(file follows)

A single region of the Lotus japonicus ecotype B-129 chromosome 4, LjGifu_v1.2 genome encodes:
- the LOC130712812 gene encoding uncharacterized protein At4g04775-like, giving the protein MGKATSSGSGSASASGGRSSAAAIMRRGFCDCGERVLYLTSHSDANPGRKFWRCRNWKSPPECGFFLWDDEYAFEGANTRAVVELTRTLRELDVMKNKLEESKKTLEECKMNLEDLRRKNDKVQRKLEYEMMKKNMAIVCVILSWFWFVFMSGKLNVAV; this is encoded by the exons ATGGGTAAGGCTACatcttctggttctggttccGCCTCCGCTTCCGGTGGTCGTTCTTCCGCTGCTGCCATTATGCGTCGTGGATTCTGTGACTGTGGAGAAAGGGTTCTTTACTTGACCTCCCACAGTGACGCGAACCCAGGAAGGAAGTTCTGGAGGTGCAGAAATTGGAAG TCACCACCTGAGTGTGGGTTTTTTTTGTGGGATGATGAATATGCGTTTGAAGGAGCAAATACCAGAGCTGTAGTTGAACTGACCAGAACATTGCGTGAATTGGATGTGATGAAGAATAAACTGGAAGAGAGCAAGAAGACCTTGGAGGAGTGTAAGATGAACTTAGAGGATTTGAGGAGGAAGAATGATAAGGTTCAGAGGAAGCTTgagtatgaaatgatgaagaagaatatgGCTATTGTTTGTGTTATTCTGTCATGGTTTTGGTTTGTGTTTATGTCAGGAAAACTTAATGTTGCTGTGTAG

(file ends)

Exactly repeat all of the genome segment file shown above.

A single region of the Lotus japonicus ecotype B-129 chromosome 4, LjGifu_v1.2 genome encodes:
- the LOC130712812 gene encoding uncharacterized protein At4g04775-like, giving the protein MGKATSSGSGSASASGGRSSAAAIMRRGFCDCGERVLYLTSHSDANPGRKFWRCRNWKSPPECGFFLWDDEYAFEGANTRAVVELTRTLRELDVMKNKLEESKKTLEECKMNLEDLRRKNDKVQRKLEYEMMKKNMAIVCVILSWFWFVFMSGKLNVAV; this is encoded by the exons ATGGGTAAGGCTACatcttctggttctggttccGCCTCCGCTTCCGGTGGTCGTTCTTCCGCTGCTGCCATTATGCGTCGTGGATTCTGTGACTGTGGAGAAAGGGTTCTTTACTTGACCTCCCACAGTGACGCGAACCCAGGAAGGAAGTTCTGGAGGTGCAGAAATTGGAAG TCACCACCTGAGTGTGGGTTTTTTTTGTGGGATGATGAATATGCGTTTGAAGGAGCAAATACCAGAGCTGTAGTTGAACTGACCAGAACATTGCGTGAATTGGATGTGATGAAGAATAAACTGGAAGAGAGCAAGAAGACCTTGGAGGAGTGTAAGATGAACTTAGAGGATTTGAGGAGGAAGAATGATAAGGTTCAGAGGAAGCTTgagtatgaaatgatgaagaagaatatgGCTATTGTTTGTGTTATTCTGTCATGGTTTTGGTTTGTGTTTATGTCAGGAAAACTTAATGTTGCTGTGTAG